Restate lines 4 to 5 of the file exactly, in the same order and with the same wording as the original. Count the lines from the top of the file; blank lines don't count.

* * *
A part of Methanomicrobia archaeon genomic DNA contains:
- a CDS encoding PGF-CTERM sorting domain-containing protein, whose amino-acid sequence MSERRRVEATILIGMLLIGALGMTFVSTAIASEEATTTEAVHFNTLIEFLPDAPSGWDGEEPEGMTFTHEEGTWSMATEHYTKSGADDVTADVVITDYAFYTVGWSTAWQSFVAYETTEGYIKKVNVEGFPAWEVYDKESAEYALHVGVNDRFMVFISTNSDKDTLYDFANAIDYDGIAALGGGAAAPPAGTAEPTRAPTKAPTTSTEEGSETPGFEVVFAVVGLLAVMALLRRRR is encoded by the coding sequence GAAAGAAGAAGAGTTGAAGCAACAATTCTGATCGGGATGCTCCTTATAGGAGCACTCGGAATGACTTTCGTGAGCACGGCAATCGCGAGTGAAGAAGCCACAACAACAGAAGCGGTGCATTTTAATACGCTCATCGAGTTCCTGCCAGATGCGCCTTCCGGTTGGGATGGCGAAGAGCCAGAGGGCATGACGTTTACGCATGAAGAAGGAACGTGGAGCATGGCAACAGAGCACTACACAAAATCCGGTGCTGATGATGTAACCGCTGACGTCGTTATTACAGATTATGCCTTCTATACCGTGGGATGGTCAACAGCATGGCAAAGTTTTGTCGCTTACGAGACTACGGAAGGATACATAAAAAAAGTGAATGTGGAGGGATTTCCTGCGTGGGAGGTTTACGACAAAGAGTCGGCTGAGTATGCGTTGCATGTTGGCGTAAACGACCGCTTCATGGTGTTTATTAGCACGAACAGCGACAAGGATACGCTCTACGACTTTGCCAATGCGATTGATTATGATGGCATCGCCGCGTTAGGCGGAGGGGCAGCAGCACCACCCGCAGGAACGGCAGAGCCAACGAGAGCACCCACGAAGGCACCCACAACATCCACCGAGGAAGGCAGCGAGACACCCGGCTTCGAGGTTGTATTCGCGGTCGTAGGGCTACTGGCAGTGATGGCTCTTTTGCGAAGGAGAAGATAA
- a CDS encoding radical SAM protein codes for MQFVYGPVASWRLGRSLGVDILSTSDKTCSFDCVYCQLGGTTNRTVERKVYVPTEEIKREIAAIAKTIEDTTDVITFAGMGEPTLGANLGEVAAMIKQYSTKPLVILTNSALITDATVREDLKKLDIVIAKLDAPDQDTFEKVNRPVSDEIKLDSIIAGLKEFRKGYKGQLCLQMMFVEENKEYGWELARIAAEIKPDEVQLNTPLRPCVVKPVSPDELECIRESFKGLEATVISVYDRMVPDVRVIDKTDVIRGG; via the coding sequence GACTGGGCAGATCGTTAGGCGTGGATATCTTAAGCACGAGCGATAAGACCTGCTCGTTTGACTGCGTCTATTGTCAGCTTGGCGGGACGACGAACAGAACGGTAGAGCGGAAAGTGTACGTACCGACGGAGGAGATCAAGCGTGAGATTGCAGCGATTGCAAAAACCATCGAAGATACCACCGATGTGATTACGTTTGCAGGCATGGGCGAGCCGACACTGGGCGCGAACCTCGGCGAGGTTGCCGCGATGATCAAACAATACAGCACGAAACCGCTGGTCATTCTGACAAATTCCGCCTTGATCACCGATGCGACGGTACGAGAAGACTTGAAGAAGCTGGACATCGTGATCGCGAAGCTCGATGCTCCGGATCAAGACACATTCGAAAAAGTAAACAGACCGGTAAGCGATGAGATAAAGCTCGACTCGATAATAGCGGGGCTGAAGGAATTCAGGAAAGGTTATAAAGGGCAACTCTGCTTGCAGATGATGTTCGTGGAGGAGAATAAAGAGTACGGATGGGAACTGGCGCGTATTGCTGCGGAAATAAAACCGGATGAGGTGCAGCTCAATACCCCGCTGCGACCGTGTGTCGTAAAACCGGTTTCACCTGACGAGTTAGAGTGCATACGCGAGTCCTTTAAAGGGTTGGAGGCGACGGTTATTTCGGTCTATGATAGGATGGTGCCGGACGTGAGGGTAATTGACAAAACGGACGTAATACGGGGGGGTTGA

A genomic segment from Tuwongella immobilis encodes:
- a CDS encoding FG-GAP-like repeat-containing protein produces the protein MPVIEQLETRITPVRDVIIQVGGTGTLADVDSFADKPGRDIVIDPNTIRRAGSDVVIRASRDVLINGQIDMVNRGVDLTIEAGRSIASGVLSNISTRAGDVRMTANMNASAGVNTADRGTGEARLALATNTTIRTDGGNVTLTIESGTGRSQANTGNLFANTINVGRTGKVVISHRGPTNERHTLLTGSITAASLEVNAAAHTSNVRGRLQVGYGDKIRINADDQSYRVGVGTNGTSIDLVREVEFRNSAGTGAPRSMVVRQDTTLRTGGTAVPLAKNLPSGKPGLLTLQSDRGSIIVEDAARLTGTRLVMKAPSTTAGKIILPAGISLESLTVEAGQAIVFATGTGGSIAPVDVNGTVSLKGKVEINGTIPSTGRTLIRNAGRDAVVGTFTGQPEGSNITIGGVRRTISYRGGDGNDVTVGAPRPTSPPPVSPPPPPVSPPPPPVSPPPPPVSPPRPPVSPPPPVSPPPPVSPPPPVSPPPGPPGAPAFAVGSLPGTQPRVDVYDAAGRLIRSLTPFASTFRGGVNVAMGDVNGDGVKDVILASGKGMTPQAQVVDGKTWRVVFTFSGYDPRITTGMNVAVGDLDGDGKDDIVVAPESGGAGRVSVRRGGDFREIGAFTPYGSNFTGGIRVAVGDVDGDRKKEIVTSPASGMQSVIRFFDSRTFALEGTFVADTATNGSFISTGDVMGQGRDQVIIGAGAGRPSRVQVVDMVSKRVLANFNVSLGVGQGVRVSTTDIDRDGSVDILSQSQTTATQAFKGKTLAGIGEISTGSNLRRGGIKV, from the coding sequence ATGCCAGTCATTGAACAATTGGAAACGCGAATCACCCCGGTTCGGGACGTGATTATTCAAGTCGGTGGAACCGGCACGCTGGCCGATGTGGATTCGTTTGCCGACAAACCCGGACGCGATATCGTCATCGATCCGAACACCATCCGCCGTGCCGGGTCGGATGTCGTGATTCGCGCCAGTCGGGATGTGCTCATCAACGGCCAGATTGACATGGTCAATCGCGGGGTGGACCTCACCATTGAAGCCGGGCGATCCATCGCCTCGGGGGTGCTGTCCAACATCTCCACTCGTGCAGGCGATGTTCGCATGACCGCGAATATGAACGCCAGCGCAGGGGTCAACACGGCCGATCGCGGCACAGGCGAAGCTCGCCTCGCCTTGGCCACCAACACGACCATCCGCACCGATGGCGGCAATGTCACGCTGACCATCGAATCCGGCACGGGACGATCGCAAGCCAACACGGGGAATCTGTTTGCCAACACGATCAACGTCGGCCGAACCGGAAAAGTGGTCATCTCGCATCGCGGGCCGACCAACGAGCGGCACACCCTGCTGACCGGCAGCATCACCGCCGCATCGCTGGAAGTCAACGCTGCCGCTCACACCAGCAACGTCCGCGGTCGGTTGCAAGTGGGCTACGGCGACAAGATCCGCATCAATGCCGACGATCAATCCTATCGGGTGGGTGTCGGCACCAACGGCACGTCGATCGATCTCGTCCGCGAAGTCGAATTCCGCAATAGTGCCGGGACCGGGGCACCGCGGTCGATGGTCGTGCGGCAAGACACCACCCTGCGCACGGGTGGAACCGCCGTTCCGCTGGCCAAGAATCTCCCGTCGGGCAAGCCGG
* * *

A genomic segment from Tuwongella immobilis encodes:
- a CDS encoding FG-GAP-like repeat-containing protein produces the protein MPVIEQLETRITPVRDVIIQVGGTGTLADVDSFADKPGRDIVIDPNTIRRAGSDVVIRASRDVLINGQIDMVNRGVDLTIEAGRSIASGVLSNISTRAGDVRMTANMNASAGVNTADRGTGEARLALATNTTIRTDGGNVTLTIESGTGRSQANTGNLFANTINVGRTGKVVISHRGPTNERHTLLTGSITAASLEVNAAAHTSNVRGRLQVGYGDKIRINADDQSYRVGVGTNGTSIDLVREVEFRNSAGTGAPRSMVVRQDTTLRTGGTAVPLAKNLPSGKPGLLTLQSDRGSIIVEDAARLTGTRLVMKAPSTTAGKIILPAGISLESLTVEAGQAIVFATGTGGSIAPVDVNGTVSLKGKVEINGTIPSTGRTLIRNAGRDAVVGTFTGQPEGSNITIGGVRRTISYRGGDGNDVTVGAPRPTSPPPVSPPPPPVSPPPPPVSPPPPPVSPPRPPVSPPPPVSPPPPVSPPPPVSPPPGPPGAPAFAVGSLPGTQPRVDVYDAAGRLIRSLTPFASTFRGGVNVAMGDVNGDGVKDVILASGKGMTPQAQVVDGKTWRVVFTFSGYDPRITTGMNVAVGDLDGDGKDDIVVAPESGGAGRVSVRRGGDFREIGAFTPYGSNFTGGIRVAVGDVDGDRKKEIVTSPASGMQSVIRFFDSRTFALEGTFVADTATNGSFISTGDVMGQGRDQVIIGAGAGRPSRVQVVDMVSKRVLANFNVSLGVGQGVRVSTTDIDRDGSVDILSQSQTTATQAFKGKTLAGIGEISTGSNLRRGGIKV, from the coding sequence ATGCCAGTCATTGAACAATTGGAAACGCGAATCACCCCGGTTCGGGACGTGATTATTCAAGTCGGTGGAACCGGCACGCTGGCCGATGTGGATTCGTTTGCCGACAAACCCGGACGCGATATCGTCATCGATCCGAACACCATCCGCCGTGCCGGGTCGGATGTCGTGATTCGCGCCAGTCGGGATGTGCTCATCAACGGCCAGATTGACATGGTCAATCGCGGGGTGGACCTCACCATTGAAGCCGGGCGATCCATCGCCTCGGGGGTGCTGTCCAACATCTCCACTCGTGCAGGCGATGTTCGCATGACCGCGAATATGAACGCCAGCGCAGGGGTCAACACGGCCGATCGCGGCACAGGCGAAGCTCGCCTCGCCTTGGCCACCAACACGACCATCCGCACCGATGGCGGCAATGTCACGCTGACCATCGAATCCGGCACGGGACGATCGCAAGCCAACACGGGGAATCTGTTTGCCAACACGATCAACGTCGGCCGAACCGGAAAAGTGGTCATCTCGCATCGCGGGCCGACCAACGAGCGGCACACCCTGCTGACCGGCAGCATCACCGCCGCATCGCTGGAAGTCAACGCTGCCGCTCACACCAGCAACGTCCGCGGTCGGTTGCAAGTGGGCTACGGCGACAAGATCCGCATCAATGCCGACGATCAATCCTATCGGGTGGGTGTCGGCACCAACGGCACGTCGATCGATCTCGTCCGCGAAGTCGAATTCCGCAATAGTGCCGGGACCGGGGCACCGCGGTCGATGGTCGTGCGGCAAGACACCACCCTGCGCACGGGTGGAACCGCCGTTCCGCTGGCCAAGAATCTCCCGTCGGGCAAGCCGG